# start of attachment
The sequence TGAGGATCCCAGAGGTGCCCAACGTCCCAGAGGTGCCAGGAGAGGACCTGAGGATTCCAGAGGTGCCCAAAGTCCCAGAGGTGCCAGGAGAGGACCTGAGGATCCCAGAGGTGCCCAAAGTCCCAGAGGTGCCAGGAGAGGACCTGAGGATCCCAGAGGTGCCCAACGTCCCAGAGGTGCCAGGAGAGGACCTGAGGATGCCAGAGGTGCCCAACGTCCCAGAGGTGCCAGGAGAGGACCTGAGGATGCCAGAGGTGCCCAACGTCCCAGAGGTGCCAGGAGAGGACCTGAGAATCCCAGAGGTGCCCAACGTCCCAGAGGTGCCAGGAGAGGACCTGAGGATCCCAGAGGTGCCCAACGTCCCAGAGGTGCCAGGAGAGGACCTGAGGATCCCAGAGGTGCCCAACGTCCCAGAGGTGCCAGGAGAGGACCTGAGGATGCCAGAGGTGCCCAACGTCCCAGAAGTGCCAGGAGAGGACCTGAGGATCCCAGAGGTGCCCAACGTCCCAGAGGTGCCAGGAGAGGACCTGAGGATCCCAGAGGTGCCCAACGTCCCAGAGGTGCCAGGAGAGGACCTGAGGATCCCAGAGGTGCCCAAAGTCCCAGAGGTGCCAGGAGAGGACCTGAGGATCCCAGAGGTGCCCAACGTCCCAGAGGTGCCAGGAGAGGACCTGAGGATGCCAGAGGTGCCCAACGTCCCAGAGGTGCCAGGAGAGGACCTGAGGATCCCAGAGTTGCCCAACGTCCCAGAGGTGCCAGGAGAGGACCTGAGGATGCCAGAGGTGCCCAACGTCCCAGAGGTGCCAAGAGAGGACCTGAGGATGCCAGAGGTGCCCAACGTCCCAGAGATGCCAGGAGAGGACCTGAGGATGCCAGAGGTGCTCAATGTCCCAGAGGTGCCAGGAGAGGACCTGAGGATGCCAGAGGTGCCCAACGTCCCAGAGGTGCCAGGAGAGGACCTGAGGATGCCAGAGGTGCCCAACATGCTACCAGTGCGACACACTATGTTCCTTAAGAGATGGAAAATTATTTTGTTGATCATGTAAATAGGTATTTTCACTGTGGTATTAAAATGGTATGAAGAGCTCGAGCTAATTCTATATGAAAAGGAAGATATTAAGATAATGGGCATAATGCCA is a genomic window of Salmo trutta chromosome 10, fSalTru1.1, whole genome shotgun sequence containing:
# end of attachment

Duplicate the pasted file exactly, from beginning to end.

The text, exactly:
The sequence TGAGGATCCCAGAGGTGCCCAACGTCCCAGAGGTGCCAGGAGAGGACCTGAGGATTCCAGAGGTGCCCAAAGTCCCAGAGGTGCCAGGAGAGGACCTGAGGATCCCAGAGGTGCCCAAAGTCCCAGAGGTGCCAGGAGAGGACCTGAGGATCCCAGAGGTGCCCAACGTCCCAGAGGTGCCAGGAGAGGACCTGAGGATGCCAGAGGTGCCCAACGTCCCAGAGGTGCCAGGAGAGGACCTGAGGATGCCAGAGGTGCCCAACGTCCCAGAGGTGCCAGGAGAGGACCTGAGAATCCCAGAGGTGCCCAACGTCCCAGAGGTGCCAGGAGAGGACCTGAGGATCCCAGAGGTGCCCAACGTCCCAGAGGTGCCAGGAGAGGACCTGAGGATCCCAGAGGTGCCCAACGTCCCAGAGGTGCCAGGAGAGGACCTGAGGATGCCAGAGGTGCCCAACGTCCCAGAAGTGCCAGGAGAGGACCTGAGGATCCCAGAGGTGCCCAACGTCCCAGAGGTGCCAGGAGAGGACCTGAGGATCCCAGAGGTGCCCAACGTCCCAGAGGTGCCAGGAGAGGACCTGAGGATCCCAGAGGTGCCCAAAGTCCCAGAGGTGCCAGGAGAGGACCTGAGGATCCCAGAGGTGCCCAACGTCCCAGAGGTGCCAGGAGAGGACCTGAGGATGCCAGAGGTGCCCAACGTCCCAGAGGTGCCAGGAGAGGACCTGAGGATCCCAGAGTTGCCCAACGTCCCAGAGGTGCCAGGAGAGGACCTGAGGATGCCAGAGGTGCCCAACGTCCCAGAGGTGCCAAGAGAGGACCTGAGGATGCCAGAGGTGCCCAACGTCCCAGAGATGCCAGGAGAGGACCTGAGGATGCCAGAGGTGCTCAATGTCCCAGAGGTGCCAGGAGAGGACCTGAGGATGCCAGAGGTGCCCAACGTCCCAGAGGTGCCAGGAGAGGACCTGAGGATGCCAGAGGTGCCCAACATGCTACCAGTGCGACACACTATGTTCCTTAAGAGATGGAAAATTATTTTGTTGATCATGTAAATAGGTATTTTCACTGTGGTATTAAAATGGTATGAAGAGCTCGAGCTAATTCTATATGAAAAGGAAGATATTAAGATAATGGGCATAATGCCA is a genomic window of Salmo trutta chromosome 10, fSalTru1.1, whole genome shotgun sequence containing: